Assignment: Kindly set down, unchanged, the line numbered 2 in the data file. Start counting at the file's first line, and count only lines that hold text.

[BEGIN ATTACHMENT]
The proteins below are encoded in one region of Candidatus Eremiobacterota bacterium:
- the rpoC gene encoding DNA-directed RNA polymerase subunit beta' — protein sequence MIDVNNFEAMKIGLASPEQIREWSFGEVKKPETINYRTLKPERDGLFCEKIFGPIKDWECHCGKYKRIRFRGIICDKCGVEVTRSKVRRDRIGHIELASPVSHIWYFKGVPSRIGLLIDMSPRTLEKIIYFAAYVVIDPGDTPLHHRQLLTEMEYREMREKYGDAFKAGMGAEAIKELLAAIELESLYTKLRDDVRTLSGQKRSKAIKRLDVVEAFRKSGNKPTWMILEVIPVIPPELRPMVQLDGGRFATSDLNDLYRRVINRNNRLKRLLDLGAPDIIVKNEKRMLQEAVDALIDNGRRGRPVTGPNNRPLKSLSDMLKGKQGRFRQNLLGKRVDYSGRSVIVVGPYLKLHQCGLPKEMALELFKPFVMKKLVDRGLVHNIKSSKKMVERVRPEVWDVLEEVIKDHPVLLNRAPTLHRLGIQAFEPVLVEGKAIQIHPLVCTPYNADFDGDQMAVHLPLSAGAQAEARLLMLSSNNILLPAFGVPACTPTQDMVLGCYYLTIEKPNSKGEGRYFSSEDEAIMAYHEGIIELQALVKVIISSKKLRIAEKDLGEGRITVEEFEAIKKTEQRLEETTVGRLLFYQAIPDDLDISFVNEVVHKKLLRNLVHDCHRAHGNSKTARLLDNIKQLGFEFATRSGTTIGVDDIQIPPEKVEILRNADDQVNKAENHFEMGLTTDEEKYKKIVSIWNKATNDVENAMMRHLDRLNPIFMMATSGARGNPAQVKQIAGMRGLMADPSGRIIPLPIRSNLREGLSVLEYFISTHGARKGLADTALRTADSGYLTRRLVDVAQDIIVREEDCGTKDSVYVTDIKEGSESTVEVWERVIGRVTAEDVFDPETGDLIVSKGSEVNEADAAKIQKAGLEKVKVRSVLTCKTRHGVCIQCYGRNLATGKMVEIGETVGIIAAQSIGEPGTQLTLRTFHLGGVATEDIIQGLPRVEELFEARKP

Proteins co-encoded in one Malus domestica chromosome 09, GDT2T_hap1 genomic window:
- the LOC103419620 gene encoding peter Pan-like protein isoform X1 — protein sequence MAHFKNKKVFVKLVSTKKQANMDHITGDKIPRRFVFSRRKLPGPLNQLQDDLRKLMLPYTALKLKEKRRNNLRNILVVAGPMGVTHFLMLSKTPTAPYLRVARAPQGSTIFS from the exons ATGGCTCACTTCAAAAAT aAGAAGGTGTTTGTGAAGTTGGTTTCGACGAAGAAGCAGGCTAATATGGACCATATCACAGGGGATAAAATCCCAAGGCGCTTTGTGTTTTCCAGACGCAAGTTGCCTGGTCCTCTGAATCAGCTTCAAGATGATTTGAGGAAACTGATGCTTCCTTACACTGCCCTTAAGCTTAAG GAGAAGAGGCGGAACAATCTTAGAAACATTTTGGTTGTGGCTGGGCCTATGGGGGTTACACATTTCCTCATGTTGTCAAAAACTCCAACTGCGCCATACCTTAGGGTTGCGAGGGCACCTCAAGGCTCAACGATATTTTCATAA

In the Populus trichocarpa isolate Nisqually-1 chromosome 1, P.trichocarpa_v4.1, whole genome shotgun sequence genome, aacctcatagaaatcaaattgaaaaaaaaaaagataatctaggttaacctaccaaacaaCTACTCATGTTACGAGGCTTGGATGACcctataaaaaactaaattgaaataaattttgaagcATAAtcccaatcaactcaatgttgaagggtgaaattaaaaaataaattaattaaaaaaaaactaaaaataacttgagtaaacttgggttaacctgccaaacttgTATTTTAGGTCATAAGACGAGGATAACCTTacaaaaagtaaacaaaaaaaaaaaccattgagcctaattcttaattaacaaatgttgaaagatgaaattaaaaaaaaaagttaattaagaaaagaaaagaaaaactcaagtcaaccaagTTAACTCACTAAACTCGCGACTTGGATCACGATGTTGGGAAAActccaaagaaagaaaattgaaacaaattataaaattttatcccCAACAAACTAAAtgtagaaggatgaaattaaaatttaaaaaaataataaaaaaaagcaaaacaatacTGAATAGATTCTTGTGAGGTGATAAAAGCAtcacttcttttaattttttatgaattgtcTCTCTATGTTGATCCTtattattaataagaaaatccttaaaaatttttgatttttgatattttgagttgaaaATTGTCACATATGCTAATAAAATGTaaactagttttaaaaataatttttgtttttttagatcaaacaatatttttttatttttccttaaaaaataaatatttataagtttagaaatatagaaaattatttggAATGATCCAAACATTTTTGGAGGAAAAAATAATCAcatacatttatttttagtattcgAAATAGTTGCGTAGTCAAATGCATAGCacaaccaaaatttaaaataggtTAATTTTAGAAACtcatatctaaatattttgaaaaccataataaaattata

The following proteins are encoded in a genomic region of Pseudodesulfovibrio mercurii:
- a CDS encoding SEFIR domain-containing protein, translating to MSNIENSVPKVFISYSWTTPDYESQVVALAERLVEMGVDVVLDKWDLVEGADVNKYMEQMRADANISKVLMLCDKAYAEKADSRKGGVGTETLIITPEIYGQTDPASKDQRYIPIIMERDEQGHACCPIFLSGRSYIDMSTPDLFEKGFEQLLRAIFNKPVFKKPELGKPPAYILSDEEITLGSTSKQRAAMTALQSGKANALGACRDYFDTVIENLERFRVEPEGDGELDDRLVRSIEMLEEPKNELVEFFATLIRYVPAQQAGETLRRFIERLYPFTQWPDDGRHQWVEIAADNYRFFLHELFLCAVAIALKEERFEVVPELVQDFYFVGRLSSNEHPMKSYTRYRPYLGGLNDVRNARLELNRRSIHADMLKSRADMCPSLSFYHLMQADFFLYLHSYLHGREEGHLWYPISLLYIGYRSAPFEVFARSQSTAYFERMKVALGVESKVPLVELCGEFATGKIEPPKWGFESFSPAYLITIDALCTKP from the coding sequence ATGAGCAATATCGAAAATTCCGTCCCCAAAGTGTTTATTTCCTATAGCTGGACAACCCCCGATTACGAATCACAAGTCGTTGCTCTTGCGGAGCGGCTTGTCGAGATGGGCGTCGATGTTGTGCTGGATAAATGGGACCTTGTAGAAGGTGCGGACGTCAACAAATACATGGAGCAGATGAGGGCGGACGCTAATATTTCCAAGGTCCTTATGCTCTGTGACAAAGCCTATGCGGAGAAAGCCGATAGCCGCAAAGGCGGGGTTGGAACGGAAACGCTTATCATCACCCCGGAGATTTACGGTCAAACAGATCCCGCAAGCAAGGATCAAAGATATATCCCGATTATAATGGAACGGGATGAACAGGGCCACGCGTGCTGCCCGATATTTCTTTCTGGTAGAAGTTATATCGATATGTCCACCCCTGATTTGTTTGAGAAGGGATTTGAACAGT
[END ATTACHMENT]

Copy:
- the rpoC gene encoding DNA-directed RNA polymerase subunit beta' — protein sequence MIDVNNFEAMKIGLASPEQIREWSFGEVKKPETINYRTLKPERDGLFCEKIFGPIKDWECHCGKYKRIRFRGIICDKCGVEVTRSKVRRDRIGHIELASPVSHIWYFKGVPSRIGLLIDMSPRTLEKIIYFAAYVVIDPGDTPLHHRQLLTEMEYREMREKYGDAFKAGMGAEAIKELLAAIELESLYTKLRDDVRTLSGQKRSKAIKRLDVVEAFRKSGNKPTWMILEVIPVIPPELRPMVQLDGGRFATSDLNDLYRRVINRNNRLKRLLDLGAPDIIVKNEKRMLQEAVDALIDNGRRGRPVTGPNNRPLKSLSDMLKGKQGRFRQNLLGKRVDYSGRSVIVVGPYLKLHQCGLPKEMALELFKPFVMKKLVDRGLVHNIKSSKKMVERVRPEVWDVLEEVIKDHPVLLNRAPTLHRLGIQAFEPVLVEGKAIQIHPLVCTPYNADFDGDQMAVHLPLSAGAQAEARLLMLSSNNILLPAFGVPACTPTQDMVLGCYYLTIEKPNSKGEGRYFSSEDEAIMAYHEGIIELQALVKVIISSKKLRIAEKDLGEGRITVEEFEAIKKTEQRLEETTVGRLLFYQAIPDDLDISFVNEVVHKKLLRNLVHDCHRAHGNSKTARLLDNIKQLGFEFATRSGTTIGVDDIQIPPEKVEILRNADDQVNKAENHFEMGLTTDEEKYKKIVSIWNKATNDVENAMMRHLDRLNPIFMMATSGARGNPAQVKQIAGMRGLMADPSGRIIPLPIRSNLREGLSVLEYFISTHGARKGLADTALRTADSGYLTRRLVDVAQDIIVREEDCGTKDSVYVTDIKEGSESTVEVWERVIGRVTAEDVFDPETGDLIVSKGSEVNEADAAKIQKAGLEKVKVRSVLTCKTRHGVCIQCYGRNLATGKMVEIGETVGIIAAQSIGEPGTQLTLRTFHLGGVATEDIIQGLPRVEELFEARKP